In the final analysis, a number of specific practice is mentioned which it considers to be misleading or improper within the framework of the TSR and thus unlawful. Although the final provision contains similar rules to the proposal, it does differ in some crucial aspects. Under the FTC regulation, a prepayment will be made before it provides unlawful remission of debts throughout the United States with effect from 27 October 2010.
Some states, as noted above, already have legislation that regulates the provision of forgiveness service, prohibits advances to debtor service providers, and sets limits on charges that can be made. The Commission considers, as stated in the SBP, that, in the view of the records and its own comments, the regulation of the date of charging represents an appropriate use of the powers under the Telemarketing Act.
As a final rule, the FTC considers that the collection of an advanced charge for the provision of remission service is improper. TSR already prohibits the improper practices of imposing advances on three other types of service - credit repairs, collection service and offer of a credit or other credit prolongation, the provision of which is presented as "guaranteed" or with a high probability of successful.
In particular, the final rules include a prohibition on prepayments, but in a way that is different from the suggested one. Briefly, the final rules lay down three requirements before a debtor can charge a charge for the resolution of a particular debt: the debtor must enter into a forgiveness arrangement with the debtor or collection agency; the charge must be proportionate, i.e.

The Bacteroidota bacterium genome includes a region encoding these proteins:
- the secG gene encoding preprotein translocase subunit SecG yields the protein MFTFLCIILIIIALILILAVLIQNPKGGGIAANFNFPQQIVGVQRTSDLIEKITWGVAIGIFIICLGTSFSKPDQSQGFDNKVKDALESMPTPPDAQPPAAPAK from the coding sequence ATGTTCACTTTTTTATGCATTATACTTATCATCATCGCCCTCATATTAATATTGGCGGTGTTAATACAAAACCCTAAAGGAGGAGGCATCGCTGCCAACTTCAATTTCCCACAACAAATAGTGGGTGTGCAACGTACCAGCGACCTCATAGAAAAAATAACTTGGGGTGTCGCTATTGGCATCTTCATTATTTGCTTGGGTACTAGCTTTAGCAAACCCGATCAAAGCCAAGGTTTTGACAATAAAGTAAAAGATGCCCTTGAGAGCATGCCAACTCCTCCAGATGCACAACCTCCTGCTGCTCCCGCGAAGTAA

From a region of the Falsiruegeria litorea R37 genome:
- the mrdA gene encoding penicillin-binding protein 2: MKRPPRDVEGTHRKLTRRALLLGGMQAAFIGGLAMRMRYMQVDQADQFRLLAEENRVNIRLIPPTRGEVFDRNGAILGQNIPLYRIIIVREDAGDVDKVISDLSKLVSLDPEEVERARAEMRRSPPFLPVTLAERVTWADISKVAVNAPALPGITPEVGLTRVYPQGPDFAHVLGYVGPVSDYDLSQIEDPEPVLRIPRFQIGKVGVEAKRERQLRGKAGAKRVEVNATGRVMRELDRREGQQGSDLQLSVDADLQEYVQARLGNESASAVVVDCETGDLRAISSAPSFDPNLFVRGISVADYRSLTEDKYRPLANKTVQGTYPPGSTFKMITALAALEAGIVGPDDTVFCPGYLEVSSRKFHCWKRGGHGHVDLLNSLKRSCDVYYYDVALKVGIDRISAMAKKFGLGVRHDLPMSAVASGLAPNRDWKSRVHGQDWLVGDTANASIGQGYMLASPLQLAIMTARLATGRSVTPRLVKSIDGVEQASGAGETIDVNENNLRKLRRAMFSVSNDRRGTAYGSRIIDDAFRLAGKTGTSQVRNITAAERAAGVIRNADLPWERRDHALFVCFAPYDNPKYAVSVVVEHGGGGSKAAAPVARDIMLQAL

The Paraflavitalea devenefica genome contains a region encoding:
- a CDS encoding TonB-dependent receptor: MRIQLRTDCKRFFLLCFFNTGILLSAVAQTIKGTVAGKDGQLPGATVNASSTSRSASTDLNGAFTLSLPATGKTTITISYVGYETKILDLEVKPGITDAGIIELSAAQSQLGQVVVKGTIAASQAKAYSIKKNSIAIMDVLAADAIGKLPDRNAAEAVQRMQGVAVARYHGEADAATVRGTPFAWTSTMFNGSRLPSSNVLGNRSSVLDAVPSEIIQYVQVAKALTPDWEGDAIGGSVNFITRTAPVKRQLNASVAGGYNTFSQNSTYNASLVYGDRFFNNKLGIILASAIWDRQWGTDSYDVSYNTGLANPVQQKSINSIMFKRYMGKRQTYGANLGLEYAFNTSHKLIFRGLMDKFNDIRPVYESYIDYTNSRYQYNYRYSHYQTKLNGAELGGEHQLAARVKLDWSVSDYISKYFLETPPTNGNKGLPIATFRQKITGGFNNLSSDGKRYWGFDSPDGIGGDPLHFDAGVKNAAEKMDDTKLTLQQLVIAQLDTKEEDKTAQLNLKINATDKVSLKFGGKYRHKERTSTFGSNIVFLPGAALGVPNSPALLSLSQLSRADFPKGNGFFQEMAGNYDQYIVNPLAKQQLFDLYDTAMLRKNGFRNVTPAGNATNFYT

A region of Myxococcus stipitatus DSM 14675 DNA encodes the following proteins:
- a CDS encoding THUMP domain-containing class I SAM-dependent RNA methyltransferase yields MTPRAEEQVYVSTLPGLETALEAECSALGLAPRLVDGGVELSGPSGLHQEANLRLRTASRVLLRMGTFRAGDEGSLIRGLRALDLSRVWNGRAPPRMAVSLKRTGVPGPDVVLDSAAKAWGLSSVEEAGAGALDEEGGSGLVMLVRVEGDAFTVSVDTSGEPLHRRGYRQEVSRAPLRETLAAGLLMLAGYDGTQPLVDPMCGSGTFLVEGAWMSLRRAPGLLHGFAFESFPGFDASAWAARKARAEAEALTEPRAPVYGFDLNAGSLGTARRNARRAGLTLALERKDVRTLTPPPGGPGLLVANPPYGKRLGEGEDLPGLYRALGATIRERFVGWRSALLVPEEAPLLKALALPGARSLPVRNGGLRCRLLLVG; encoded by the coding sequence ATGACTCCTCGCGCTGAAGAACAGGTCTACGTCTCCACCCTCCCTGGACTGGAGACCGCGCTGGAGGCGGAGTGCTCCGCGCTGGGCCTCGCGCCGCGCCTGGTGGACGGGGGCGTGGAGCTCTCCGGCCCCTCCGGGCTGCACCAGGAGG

the charge must be in the same ratio to the overall charge for the payment of the overall amount of indebtedness as the amount of the indebtedness of the individual carries the overall amount of indebtedness (the'individual amount of indebtedness' and the'overall amount of indebtedness' relate to what the customer owes at the moment of the inclusion of the indebtedness in the programme); in other words, if the supplier pays part of the overall amount of indebtedness of a customer included in the programme, he may receive that same share of the overall charge.
On the other hand, if the supplier is guided by the proportion saved by the user through the use of his service, the proportion must be the same for each fault of the user. Consequently, advance payment - levied by a number of credit regulators and the life blood of many advertising and marketing operators - is banned.
In particular, the final clause allows the supplier to request its clients to deposit money into a'special banking account' for supplier charges and amounts paid to its creditors or collection agencies before ensuring discharge of debts, provided that certain requirements laid down in the final clause are fulfilled. It is a substantial modification of the suggested regulation - as it recognises the risks that the consumer will not pay for the service provided - and requires a thorough investigation by the debtor who chooses to make use of this option.
The final rule, which is of particular importance to credit bureau and debit managers' (DMP) vendors, forbids them from imposing an establishment or other charge before the client has registered with a LMP and made the first payments under the LMP, but would not stop the vendor from making successive periodical payments (e.g.